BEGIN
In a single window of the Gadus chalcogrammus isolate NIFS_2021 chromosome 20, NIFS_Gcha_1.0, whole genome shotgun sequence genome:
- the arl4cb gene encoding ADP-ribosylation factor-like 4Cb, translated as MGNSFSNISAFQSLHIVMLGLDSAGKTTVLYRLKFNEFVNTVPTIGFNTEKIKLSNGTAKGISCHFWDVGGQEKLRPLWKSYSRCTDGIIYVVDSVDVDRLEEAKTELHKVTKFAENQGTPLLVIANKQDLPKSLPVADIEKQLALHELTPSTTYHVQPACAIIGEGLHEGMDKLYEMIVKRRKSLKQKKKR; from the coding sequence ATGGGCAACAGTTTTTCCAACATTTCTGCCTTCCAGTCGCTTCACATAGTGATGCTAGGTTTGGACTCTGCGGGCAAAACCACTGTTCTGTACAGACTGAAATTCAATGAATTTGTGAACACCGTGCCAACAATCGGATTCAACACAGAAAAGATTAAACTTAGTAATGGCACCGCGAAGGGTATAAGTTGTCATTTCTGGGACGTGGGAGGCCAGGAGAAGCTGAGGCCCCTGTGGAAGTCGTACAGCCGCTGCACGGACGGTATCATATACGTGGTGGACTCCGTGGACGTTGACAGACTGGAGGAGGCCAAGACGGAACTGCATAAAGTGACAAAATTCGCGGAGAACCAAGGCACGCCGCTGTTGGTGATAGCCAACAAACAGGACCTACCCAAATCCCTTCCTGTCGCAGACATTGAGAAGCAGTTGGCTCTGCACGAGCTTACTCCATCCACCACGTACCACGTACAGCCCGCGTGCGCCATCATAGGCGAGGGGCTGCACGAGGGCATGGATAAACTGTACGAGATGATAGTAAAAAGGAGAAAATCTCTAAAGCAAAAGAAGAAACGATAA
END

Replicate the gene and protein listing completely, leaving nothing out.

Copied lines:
In a single window of the Gadus chalcogrammus isolate NIFS_2021 chromosome 20, NIFS_Gcha_1.0, whole genome shotgun sequence genome:
- the arl4cb gene encoding ADP-ribosylation factor-like 4Cb, translated as MGNSFSNISAFQSLHIVMLGLDSAGKTTVLYRLKFNEFVNTVPTIGFNTEKIKLSNGTAKGISCHFWDVGGQEKLRPLWKSYSRCTDGIIYVVDSVDVDRLEEAKTELHKVTKFAENQGTPLLVIANKQDLPKSLPVADIEKQLALHELTPSTTYHVQPACAIIGEGLHEGMDKLYEMIVKRRKSLKQKKKR; from the coding sequence ATGGGCAACAGTTTTTCCAACATTTCTGCCTTCCAGTCGCTTCACATAGTGATGCTAGGTTTGGACTCTGCGGGCAAAACCACTGTTCTGTACAGACTGAAATTCAATGAATTTGTGAACACCGTGCCAACAATCGGATTCAACACAGAAAAGATTAAACTTAGTAATGGCACCGCGAAGGGTATAAGTTGTCATTTCTGGGACGTGGGAGGCCAGGAGAAGCTGAGGCCCCTGTGGAAGTCGTACAGCCGCTGCACGGACGGTATCATATACGTGGTGGACTCCGTGGACGTTGACAGACTGGAGGAGGCCAAGACGGAACTGCATAAAGTGACAAAATTCGCGGAGAACCAAGGCACGCCGCTGTTGGTGATAGCCAACAAACAGGACCTACCCAAATCCCTTCCTGTCGCAGACATTGAGAAGCAGTTGGCTCTGCACGAGCTTACTCCATCCACCACGTACCACGTACAGCCCGCGTGCGCCATCATAGGCGAGGGGCTGCACGAGGGCATGGATAAACTGTACGAGATGATAGTAAAAAGGAGAAAATCTCTAAAGCAAAAGAAGAAACGATAA